# Delete a middle node from a singly linked list with only the access to this node—A conversation

Algorithm is one the fundamental components that a programmer should master. But every time I read a book about it, I see intrusive instructions about how to solve a problem using several algorithms. Well they just tell you that you should use this and that. Sure, they are brilliant ideas, but how do those ideas come up? If we do not know this process, it is hard to say we have really learned.

I’ve been reading the book “How to solve it” by George Pólya. It is a great book that shows you how to approach a problem using various steps. You can ask about certain questions and answer them to get a better chance to obtain the final solution. Although this book is about mathematics, I think it also applies for algorithms or even just problems in general. So I’d like to write the conversation I made myself to show the process of how we get an algorithm without giving intrusive instructions. These are just my humble ideas and suggestions are always welcome.

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Q: What is the unknown? What is our goal?

A: Eh a way to delete a node in a linked list.

Q: What are the data?

A: A node and a linked list.

Q: What are the conditions and restrictions?

A: The list is singly linked. The node is in the middle of the list. And we only have access to the node to delete.

Q: What does it mean by singly linked?

A: It means the node only knows which node is the next but not the one precedes it.

Q: What does it mean by in the middle?

A: It means the node is not the head or the tail of the linked list.

A: Eh I guess it means we do not have access to the head of the list…only the node we want to delete is provided…man this is impossible!

Q: Why do you think it is impossible?

A: Well, to delete a node in a singly linked list, we have to know which node precedes it at least. That means we need to know the head node…

Q: Well the head is not provided.  Let’s forget about the restriction and look at an example. Can you think of an example of deleting a middle node from a singly linked list?

A: Sure. Say we have a->b->c->d->e->null and we want to delete c.

Q: So what does the linked list looks like after the deletion?

A: a->b->d->e->null.

Q: Is there any other way other deletion you can use to get this result?

A: ….

Q: What are the differences between these two lists? (Comparison side by side!)

a->b->c->d->e->null

a->b->d->e->null

A: Well their lengths are different. Actually I don’t think we know what precedes c. So I would write the lists like the following:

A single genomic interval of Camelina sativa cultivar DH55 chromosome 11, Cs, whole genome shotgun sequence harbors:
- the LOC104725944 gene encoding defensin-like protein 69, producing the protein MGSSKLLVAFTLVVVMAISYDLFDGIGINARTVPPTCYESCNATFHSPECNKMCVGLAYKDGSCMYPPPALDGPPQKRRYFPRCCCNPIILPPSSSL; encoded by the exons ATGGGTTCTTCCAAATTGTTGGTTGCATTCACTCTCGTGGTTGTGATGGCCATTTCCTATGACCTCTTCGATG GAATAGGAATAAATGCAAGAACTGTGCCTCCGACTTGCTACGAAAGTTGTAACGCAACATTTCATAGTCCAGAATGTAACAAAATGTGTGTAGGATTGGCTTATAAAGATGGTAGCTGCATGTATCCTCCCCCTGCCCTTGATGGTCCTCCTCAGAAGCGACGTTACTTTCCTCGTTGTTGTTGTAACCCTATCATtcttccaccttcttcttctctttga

x->x->c->d->e->null;

x->x->d->e->null;

Q: You got a point. We should only focus on things after c. Maybe I should ask a different question. Are there any differences for node d and e before and after the deletion?

A: I don’t know. Their values stay the same…wait, but their position changed after the deletion.

Q: You mentioned the value in the node. So deleting a node means…?

A: That we don’t want this value any more.

Q: Think about these two factors: value, and position shift…node can shift. What about value?

A: Eh we can shift the value too…Ah right instead of shifting the nodes…So I just need to copy the value of the nodes following c to the previous nodes and delete the last node…

Q: Correct.

A: Orz…OK.

Q: Yeah I know it may not come into your mind at first glance. The restrictions confine your mind. Compare the example before and after an operation. Think about different ways to achieve the same effect.

Features of a LinkedListNode: data, next node and position!

Link to the code on github (You will need the first one to run the second one):

https://github.com/jingz8804/Algorithms-and-Problems/blob/master/src/careerCup/DeleteAMiddleNode.java

# Determine if one string is a rotation of another string — A conversation

Algorithm is one the fundamental components that a programmer should master. But every time I read a book about it, I see intrusive instructions about how to solve a problem using several algorithms. Well they just tell you that you should use this and that. Sure, they are brilliant ideas, but how do those ideas come up? If we do not know this process, it is hard to say we have really learned.